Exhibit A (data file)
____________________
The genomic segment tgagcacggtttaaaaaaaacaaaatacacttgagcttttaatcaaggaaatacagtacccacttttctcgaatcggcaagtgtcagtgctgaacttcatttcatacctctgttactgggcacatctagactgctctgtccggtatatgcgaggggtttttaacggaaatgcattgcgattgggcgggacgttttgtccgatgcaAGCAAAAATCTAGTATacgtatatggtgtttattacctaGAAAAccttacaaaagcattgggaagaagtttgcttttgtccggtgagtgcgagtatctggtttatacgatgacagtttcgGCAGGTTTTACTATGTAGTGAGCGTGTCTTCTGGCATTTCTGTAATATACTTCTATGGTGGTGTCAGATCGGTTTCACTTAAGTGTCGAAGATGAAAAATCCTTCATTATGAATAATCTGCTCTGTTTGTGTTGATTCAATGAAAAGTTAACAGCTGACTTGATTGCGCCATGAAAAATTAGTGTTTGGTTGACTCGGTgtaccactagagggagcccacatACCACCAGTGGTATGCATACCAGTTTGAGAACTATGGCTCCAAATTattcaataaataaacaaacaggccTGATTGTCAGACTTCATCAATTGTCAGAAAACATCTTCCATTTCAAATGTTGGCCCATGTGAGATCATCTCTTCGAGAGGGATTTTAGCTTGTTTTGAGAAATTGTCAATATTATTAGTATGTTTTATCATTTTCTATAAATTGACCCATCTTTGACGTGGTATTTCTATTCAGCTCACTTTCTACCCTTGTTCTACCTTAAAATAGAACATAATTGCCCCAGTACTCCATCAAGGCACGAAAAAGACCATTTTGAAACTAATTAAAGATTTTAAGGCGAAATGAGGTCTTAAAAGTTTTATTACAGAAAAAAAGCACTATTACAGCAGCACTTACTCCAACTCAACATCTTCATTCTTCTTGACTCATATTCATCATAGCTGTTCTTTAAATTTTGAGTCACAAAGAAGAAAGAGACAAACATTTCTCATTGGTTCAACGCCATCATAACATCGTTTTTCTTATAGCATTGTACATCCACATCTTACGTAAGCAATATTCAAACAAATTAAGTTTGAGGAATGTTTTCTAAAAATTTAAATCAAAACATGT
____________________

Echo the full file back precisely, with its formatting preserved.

The genomic segment tgagcacggtttaaaaaaaacaaaatacacttgagcttttaatcaaggaaatacagtacccacttttctcgaatcggcaagtgtcagtgctgaacttcatttcatacctctgttactgggcacatctagactgctctgtccggtatatgcgaggggtttttaacggaaatgcattgcgattgggcgggacgttttgtccgatgcaAGCAAAAATCTAGTATacgtatatggtgtttattacctaGAAAAccttacaaaagcattgggaagaagtttgcttttgtccggtgagtgcgagtatctggtttatacgatgacagtttcgGCAGGTTTTACTATGTAGTGAGCGTGTCTTCTGGCATTTCTGTAATATACTTCTATGGTGGTGTCAGATCGGTTTCACTTAAGTGTCGAAGATGAAAAATCCTTCATTATGAATAATCTGCTCTGTTTGTGTTGATTCAATGAAAAGTTAACAGCTGACTTGATTGCGCCATGAAAAATTAGTGTTTGGTTGACTCGGTgtaccactagagggagcccacatACCACCAGTGGTATGCATACCAGTTTGAGAACTATGGCTCCAAATTattcaataaataaacaaacaggccTGATTGTCAGACTTCATCAATTGTCAGAAAACATCTTCCATTTCAAATGTTGGCCCATGTGAGATCATCTCTTCGAGAGGGATTTTAGCTTGTTTTGAGAAATTGTCAATATTATTAGTATGTTTTATCATTTTCTATAAATTGACCCATCTTTGACGTGGTATTTCTATTCAGCTCACTTTCTACCCTTGTTCTACCTTAAAATAGAACATAATTGCCCCAGTACTCCATCAAGGCACGAAAAAGACCATTTTGAAACTAATTAAAGATTTTAAGGCGAAATGAGGTCTTAAAAGTTTTATTACAGAAAAAAAGCACTATTACAGCAGCACTTACTCCAACTCAACATCTTCATTCTTCTTGACTCATATTCATCATAGCTGTTCTTTAAATTTTGAGTCACAAAGAAGAAAGAGACAAACATTTCTCATTGGTTCAACGCCATCATAACATCGTTTTTCTTATAGCATTGTACATCCACATCTTACGTAAGCAATATTCAAACAAATTAAGTTTGAGGAATGTTTTCTAAAAATTTAAATCAAAACATGT